Right to be angry? - certainly

Right to be venting? - not really but excusable

......but he isn't venting his anger at (all) the right targets!!

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SW10Chap 4th Jun '10 21 of 685

I have a feeling that Obama is going to come out of this extremely badly, as much of his rhetoric will come to be seen as empty, opportunistic, jingoistic posturing.

I think the most remarkable thing about Obama's reaction over the past few weeks has been how quickly he's pointed the finger.

In my view, a head of state rise above that level of comment. More importantly, a trained lawyer should know far better than to apportion blame and guilt before any kind of legal proceedings have started.

Perhaps trials can be done away with altogether, especially when smart lawyers like Mr Obama know that "there is enough responsibility to go around."


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marben100 4th Jun '10 22 of 685

I have a feeling that Obama is going to come out of this extremely badly, as much of his rhetoric will come to be seen as empty, opportunistic, jingoistic posturing.

So, if Obama will come out of this badly, what will it do for Republican Governor Jindal:

Jindal likely will shift his focus toward extracting funds and aid from BP, Hogan said.

The prediction seemed to bear true on Thursday when Jindal heaped criticism on BP Chief Executive Tony Hayward for making "idiotic statements" in various media about wanting "my life back."

Hayward has since apologised for the statements and on Thursday said BP will clean up "every drop" of oil.

Such apologies were little solace for Jindal, who used the word "idiotic" three times to describe BP during a news conference in Grand Isle.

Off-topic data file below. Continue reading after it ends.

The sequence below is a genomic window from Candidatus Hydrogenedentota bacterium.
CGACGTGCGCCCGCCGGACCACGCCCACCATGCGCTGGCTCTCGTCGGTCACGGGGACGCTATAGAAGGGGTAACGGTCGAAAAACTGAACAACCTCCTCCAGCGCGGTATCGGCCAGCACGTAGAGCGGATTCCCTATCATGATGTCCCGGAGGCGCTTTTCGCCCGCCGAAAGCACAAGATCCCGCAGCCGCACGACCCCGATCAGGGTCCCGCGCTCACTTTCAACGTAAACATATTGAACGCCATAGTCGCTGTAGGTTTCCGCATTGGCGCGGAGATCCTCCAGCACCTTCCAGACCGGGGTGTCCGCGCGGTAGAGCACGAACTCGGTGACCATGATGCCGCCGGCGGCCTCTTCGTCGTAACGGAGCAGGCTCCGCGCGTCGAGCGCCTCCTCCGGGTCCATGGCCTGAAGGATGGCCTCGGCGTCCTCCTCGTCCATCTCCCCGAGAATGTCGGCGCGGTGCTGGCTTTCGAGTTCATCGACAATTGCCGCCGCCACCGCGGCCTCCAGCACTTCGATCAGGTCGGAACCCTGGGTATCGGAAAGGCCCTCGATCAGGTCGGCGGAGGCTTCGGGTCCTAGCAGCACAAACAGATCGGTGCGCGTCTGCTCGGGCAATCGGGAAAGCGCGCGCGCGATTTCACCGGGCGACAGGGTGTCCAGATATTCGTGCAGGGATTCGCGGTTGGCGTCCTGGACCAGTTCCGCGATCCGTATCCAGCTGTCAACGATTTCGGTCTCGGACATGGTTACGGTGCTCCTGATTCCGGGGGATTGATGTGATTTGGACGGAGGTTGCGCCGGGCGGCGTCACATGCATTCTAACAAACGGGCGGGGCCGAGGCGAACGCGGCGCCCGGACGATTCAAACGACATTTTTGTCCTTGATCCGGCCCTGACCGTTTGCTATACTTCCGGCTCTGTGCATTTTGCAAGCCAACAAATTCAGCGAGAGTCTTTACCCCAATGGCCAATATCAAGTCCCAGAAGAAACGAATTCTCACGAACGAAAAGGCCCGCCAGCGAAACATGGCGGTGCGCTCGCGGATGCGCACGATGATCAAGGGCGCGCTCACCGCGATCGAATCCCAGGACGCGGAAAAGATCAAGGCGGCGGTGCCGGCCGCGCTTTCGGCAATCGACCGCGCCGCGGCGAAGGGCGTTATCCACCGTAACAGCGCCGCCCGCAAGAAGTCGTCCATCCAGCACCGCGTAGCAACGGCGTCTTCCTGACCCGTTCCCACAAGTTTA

"Let me just be blunt, they sound idiotic to us," he said. "I'm sorry for inconveniencing him. I don't know what he'd be doing. Maybe he'd be on a summer vacation."

For Louisiana residents, Jindal's strategy appears to be a winner.



The main criticism being directed at Obama in the US is that he is not being critical ENOUGH of BP. I have not heard anything unreasonable from Obama himself (perhaps you could point me to a quote, if I've missed it?). Only from his opponents (both on the left and on the right).

We are now in the midst of an election campaign and BP is a nice soft target for politicians of all stripes to bash - and that's exactly what they're doing. It seems that the more they bash the more popularity it garners them - as such an approach is attuned with the nice, neat, simplistic and juvenile view that seems to appeal to the masses. BP are are the bad guys. Simple as that.

Most people had probably never heard of Transocean before (let alone Cameron). I can't see any politician even mentioning them at this time.


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emptyend 4th Jun '10 23 of 685

In reply to SW10Chap, post #21

I think the most remarkable thing about Obama's reaction over the past few weeks has been how quickly he's pointed the finger.

In my view, a head of state rise above that level of comment. More importantly, a trained lawyer should know far better than to apportion blame and guilt before any kind of legal proceedings have started.